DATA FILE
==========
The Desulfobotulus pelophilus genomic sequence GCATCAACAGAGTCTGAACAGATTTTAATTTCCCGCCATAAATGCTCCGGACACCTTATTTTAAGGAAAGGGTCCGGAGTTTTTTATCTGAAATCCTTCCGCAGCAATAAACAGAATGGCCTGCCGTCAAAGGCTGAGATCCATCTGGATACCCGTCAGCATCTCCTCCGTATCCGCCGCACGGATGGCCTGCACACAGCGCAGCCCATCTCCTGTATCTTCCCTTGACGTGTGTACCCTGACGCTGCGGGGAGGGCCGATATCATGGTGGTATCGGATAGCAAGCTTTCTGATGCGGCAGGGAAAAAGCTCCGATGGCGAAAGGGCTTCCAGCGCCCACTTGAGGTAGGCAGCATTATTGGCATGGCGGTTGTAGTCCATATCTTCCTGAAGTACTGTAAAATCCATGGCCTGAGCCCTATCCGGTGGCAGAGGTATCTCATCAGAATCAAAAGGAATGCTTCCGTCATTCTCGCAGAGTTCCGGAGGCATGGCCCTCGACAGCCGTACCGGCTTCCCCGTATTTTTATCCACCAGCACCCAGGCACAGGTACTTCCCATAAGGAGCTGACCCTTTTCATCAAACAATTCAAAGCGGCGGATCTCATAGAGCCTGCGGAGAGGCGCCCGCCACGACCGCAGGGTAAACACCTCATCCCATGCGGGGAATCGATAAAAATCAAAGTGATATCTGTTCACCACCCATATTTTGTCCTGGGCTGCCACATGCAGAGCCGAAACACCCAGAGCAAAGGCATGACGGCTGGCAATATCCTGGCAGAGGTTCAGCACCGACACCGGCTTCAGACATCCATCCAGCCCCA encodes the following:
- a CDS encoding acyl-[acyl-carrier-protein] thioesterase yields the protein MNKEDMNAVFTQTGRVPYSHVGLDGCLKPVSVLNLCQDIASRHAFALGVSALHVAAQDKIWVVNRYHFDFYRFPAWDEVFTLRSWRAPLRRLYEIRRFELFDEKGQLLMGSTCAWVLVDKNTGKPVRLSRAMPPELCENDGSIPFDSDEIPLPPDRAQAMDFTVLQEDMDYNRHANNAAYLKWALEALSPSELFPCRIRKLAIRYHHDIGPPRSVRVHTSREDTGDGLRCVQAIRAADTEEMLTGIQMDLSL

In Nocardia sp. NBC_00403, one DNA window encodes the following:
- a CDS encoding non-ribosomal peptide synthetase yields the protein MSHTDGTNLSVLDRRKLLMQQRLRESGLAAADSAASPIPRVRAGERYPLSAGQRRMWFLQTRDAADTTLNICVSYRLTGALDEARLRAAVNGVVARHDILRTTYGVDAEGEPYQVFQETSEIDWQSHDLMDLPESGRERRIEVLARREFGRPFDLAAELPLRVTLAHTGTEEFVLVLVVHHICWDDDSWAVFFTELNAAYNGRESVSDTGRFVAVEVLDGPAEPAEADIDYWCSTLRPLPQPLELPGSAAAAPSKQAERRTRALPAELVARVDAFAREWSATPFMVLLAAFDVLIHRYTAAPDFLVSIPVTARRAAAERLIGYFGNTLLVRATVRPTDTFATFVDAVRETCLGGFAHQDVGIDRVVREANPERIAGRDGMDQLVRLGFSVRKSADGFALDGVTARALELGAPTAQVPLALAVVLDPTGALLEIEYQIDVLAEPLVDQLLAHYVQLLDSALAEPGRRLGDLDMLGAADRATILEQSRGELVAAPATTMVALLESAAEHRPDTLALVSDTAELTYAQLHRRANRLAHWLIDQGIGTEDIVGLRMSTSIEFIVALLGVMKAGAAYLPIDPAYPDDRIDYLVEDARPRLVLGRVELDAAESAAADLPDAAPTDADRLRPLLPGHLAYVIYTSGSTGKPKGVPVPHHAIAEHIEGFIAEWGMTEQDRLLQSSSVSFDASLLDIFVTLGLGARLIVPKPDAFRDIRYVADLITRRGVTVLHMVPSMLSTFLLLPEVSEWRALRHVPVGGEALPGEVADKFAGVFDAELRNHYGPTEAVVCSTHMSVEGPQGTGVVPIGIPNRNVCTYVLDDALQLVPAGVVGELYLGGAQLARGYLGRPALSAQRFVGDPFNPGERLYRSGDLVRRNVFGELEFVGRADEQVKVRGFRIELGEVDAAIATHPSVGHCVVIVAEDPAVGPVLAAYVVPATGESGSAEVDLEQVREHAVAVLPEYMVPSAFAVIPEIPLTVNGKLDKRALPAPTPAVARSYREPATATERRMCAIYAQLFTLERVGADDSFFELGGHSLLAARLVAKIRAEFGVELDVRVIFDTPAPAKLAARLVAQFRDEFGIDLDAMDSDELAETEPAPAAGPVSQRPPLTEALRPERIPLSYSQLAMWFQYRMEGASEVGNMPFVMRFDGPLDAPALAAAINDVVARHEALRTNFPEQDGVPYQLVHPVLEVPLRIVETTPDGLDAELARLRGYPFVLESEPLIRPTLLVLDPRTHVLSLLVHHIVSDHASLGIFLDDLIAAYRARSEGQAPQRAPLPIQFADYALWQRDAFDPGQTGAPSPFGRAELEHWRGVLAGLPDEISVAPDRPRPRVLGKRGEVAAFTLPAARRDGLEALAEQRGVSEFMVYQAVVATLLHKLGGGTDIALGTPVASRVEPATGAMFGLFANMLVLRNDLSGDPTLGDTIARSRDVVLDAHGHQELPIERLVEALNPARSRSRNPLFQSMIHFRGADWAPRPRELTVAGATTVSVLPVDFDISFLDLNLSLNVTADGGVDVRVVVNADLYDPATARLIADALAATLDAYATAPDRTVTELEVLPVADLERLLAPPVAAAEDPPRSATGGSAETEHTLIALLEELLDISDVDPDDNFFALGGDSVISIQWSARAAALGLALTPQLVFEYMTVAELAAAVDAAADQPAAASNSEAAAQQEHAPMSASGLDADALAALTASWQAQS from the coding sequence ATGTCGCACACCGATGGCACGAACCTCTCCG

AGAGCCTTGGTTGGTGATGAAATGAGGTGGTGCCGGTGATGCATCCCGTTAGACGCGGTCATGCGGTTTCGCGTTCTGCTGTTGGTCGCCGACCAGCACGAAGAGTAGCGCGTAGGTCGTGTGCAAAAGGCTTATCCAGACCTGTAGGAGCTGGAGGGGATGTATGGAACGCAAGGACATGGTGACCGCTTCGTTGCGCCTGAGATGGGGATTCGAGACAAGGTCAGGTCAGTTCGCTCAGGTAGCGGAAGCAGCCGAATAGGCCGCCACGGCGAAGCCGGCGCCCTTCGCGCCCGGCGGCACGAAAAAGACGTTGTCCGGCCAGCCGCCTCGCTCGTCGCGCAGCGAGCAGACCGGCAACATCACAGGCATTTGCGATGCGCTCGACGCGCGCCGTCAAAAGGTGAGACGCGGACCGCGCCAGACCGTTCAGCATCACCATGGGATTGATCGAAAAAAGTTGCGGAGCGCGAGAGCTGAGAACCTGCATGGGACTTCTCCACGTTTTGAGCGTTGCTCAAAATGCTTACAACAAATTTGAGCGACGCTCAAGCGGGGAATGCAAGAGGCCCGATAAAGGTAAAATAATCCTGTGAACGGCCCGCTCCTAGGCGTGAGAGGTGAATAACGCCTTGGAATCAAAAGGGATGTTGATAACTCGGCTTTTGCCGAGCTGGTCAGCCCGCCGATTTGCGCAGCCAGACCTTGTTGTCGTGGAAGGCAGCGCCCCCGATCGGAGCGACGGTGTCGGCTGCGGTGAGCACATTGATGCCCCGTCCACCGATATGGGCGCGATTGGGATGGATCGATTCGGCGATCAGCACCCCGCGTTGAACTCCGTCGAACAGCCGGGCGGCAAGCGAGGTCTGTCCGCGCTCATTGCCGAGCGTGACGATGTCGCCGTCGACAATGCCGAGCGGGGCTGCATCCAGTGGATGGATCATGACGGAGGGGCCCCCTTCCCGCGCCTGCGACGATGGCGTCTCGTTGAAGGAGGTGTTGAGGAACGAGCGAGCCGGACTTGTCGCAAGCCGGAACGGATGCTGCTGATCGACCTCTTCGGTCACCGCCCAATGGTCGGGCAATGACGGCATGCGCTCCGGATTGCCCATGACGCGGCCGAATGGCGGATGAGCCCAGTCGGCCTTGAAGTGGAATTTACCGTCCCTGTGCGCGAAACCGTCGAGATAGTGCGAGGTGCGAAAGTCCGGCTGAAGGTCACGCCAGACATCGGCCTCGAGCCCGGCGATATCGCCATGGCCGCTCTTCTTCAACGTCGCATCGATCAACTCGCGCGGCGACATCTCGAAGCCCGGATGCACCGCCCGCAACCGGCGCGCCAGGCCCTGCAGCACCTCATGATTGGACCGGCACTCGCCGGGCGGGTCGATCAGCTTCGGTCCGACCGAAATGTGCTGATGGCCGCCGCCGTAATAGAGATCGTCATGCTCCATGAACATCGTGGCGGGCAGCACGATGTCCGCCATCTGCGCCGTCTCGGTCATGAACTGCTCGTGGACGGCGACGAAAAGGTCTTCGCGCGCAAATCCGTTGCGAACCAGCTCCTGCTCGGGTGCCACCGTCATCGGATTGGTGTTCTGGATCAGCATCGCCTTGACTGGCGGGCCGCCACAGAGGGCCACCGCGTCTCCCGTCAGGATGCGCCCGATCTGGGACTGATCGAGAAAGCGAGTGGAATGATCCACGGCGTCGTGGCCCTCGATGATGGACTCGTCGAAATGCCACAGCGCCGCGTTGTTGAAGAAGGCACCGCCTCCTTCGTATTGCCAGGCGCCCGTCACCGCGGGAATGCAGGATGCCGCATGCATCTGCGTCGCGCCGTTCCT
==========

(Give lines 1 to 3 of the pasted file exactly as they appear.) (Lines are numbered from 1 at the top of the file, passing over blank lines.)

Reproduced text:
The Desulfobotulus pelophilus genomic sequence GCATCAACAGAGTCTGAACAGATTTTAATTTCCCGCCATAAATGCTCCGGACACCTTATTTTAAGGAAAGGGTCCGGAGTTTTTTATCTGAAATCCTTCCGCAGCAATAAACAGAATGGCCTGCCGTCAAAGGCTGAGATCCATCTGGATACCCGTCAGCATCTCCTCCGTATCCGCCGCACGGATGGCCTGCACACAGCGCAGCCCATCTCCTGTATCTTCCCTTGACGTGTGTACCCTGACGCTGCGGGGAGGGCCGATATCATGGTGGTATCGGATAGCAAGCTTTCTGATGCGGCAGGGAAAAAGCTCCGATGGCGAAAGGGCTTCCAGCGCCCACTTGAGGTAGGCAGCATTATTGGCATGGCGGTTGTAGTCCATATCTTCCTGAAGTACTGTAAAATCCATGGCCTGAGCCCTATCCGGTGGCAGAGGTATCTCATCAGAATCAAAAGGAATGCTTCCGTCATTCTCGCAGAGTTCCGGAGGCATGGCCCTCGACAGCCGTACCGGCTTCCCCGTATTTTTATCCACCAGCACCCAGGCACAGGTACTTCCCATAAGGAGCTGACCCTTTTCATCAAACAATTCAAAGCGGCGGATCTCATAGAGCCTGCGGAGAGGCGCCCGCCACGACCGCAGGGTAAACACCTCATCCCATGCGGGGAATCGATAAAAATCAAAGTGATATCTGTTCACCACCCATATTTTGTCCTGGGCTGCCACATGCAGAGCCGAAACACCCAGAGCAAAGGCATGACGGCTGGCAATATCCTGGCAGAGGTTCAGCACCGACACCGGCTTCAGACATCCATCCAGCCCCA encodes the following:
- a CDS encoding acyl-[acyl-carrier-protein] thioesterase yields the protein MNKEDMNAVFTQTGRVPYSHVGLDGCLKPVSVLNLCQDIASRHAFALGVSALHVAAQDKIWVVNRYHFDFYRFPAWDEVFTLRSWRAPLRRLYEIRRFELFDEKGQLLMGSTCAWVLVDKNTGKPVRLSRAMPPELCENDGSIPFDSDEIPLPPDRAQAMDFTVLQEDMDYNRHANNAAYLKWALEALSPSELFPCRIRKLAIRYHHDIGPPRSVRVHTSREDTGDGLRCVQAIRAADTEEMLTGIQMDLSL

In Nocardia sp. NBC_00403, one DNA window encodes the following: